Oddly enough, the last president to propose zero-based budgeting was Democratic President Jimmy Carter. The problem with Fiorina wanting to go to zero-based budgeting is this: She wants to use it as a government-shrinking tool. One of the myths of zero-based budgeting is that it necessarily requires cutting to the bone to get rid of unnecessary expenses. She may very well try to force agencies to do that, which could hurt many necessary government operations (like background checks for gun purchases, or federal law enforcement).
While zero-based budgeting can also better allow Congress to reallocate money from one area that’s spending too much to another that doesn’t have enough, it’s really difficult to see how this would work with a government versus a business. In short, she wants to run the federal budget like a business budget.
The major problem with that is, even fiscal conservatives loathe to truly cut spending. The thing that makes zero-based budgeting work so well in business is the profit motive. Cutting spending means boosting profit. The government doesn’t have the profit motive, and we can actually justify pretty much everything we spend.
This is another issue where, if they were really, truly serious about doing it, they’d have done it by now and made it work. Cutting government spending requires making painful choices that often aren’t politically popular. We saw that with the 2013 sequester, and ever since the sequester went into effect, we’ve heard cries from both sides of the aisle calling for easing those cuts.
It doesn’t seem that Fiorina remembers this.
So what about social issues, like women’s issues?
We should be able to expect that she understands women’s issues, but alas, she failed there, too. In going after Hillary Clinton’s policies, she said:
Becky, it is the height of hypocrisy for Mrs. Clinton to talk about being the first woman President, when every single policy she espouses, and every single policy of President Obama has been demonstrably bad for women.
92 percent — 92 percent of the jobs lost during Barack Obama’s first term belonged to women. Senator Cruz is precisely right. Three million women have fallen into poverty under this administration.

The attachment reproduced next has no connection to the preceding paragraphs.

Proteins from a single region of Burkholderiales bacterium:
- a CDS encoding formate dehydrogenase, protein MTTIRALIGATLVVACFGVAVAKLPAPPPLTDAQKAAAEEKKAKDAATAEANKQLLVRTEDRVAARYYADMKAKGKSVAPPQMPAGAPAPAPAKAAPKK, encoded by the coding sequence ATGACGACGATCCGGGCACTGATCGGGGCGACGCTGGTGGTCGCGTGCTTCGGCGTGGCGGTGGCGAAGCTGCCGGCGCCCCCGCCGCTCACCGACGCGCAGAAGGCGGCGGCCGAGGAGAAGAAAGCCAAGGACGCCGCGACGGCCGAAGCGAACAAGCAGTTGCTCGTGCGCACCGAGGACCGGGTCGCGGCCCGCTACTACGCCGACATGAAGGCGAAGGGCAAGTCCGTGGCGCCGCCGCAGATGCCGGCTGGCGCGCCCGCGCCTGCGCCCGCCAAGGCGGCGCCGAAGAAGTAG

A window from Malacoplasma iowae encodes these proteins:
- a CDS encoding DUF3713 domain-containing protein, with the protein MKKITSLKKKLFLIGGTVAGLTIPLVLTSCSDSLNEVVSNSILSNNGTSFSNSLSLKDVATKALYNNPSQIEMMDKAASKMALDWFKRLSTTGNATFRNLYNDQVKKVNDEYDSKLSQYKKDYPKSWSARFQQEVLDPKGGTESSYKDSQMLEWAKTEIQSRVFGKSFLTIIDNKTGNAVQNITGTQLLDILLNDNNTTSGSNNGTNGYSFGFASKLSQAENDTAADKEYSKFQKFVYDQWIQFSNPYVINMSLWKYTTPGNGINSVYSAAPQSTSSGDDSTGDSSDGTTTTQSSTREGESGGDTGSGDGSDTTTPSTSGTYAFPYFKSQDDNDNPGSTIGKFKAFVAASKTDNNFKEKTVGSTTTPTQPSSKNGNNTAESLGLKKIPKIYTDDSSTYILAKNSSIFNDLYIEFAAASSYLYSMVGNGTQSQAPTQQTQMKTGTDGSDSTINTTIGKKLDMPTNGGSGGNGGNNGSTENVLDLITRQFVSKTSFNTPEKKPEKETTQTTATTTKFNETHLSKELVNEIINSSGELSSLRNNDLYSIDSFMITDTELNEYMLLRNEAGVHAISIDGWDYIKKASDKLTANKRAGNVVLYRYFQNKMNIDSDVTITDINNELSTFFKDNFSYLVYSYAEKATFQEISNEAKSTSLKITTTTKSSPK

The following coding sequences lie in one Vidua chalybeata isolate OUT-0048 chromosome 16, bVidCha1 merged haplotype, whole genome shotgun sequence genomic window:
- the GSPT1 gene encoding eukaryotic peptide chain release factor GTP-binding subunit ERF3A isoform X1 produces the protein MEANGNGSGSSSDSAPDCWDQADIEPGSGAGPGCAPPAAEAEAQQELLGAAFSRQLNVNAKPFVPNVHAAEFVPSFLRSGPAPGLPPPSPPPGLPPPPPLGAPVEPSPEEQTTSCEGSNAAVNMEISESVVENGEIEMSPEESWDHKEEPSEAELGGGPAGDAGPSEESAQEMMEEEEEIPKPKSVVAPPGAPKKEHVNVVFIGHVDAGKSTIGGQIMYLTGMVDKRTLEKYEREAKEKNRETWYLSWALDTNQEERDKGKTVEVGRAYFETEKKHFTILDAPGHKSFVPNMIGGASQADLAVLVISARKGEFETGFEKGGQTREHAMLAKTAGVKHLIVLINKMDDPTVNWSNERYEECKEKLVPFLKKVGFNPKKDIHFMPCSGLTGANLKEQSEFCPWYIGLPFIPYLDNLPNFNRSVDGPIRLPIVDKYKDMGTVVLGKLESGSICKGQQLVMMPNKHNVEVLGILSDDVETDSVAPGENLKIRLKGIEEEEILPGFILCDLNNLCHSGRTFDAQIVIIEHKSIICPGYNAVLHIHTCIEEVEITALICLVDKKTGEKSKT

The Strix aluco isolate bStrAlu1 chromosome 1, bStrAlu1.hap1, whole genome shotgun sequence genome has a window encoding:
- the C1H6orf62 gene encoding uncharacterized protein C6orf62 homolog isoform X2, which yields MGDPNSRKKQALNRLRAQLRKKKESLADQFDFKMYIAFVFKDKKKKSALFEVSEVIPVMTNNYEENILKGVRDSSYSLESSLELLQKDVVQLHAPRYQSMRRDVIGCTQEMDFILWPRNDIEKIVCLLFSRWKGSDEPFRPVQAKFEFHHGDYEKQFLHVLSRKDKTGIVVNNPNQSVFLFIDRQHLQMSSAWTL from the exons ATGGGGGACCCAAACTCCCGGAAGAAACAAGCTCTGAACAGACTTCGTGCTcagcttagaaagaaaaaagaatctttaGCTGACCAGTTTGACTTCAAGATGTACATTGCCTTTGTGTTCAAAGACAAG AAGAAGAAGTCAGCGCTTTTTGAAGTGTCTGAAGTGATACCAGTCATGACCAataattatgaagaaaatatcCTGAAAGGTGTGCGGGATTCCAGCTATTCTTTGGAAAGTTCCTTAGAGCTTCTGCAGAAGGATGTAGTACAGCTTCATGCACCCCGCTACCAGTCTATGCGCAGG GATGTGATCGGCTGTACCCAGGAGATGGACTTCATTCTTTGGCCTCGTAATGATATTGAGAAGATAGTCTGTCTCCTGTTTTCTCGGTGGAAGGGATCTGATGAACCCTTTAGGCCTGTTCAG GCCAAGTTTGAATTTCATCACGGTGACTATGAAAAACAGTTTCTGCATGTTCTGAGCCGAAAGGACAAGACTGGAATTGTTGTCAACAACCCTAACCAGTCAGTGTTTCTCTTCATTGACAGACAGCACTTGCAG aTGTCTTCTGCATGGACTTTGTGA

The New York Times fact-checked that, and found that her assertions were incorrect. The unemployment rate among women did increase slightly during Obama’s first term, but it was similar to the overall unemployment rate. That means the pattern of unemployment among women was similar to that of men. In other words, she’s wrong about this statistic.
Does she think that Republican policies, like cutting women’s healthcare, and gutting the social safety net, will help? What do Republicans plan to do to help women? For all their alleged concern, they don’t have solid policies in place—like supporting the Equal Rights Amendment—to help women.
They don’t have ideas for single mothers, except “make them less dependent on government,” which is the GOP’s answer to poverty in general.
They’re attacking Planned Parenthood relentlessly, heedless of the fact that not only are those videos absolutely lies, but Planned Parenthood is one thing that greatly helps low-income women. In other words, the GOP plan is to demonize anything the Democrats can do, while chipping away at the progress that women have made over the last many decades.
Fiorina ended the debate by saying she is Hillary Clinton’s worst nightmare. Both Hillary Clinton and Bernie Sanders are actually her worst nightmare.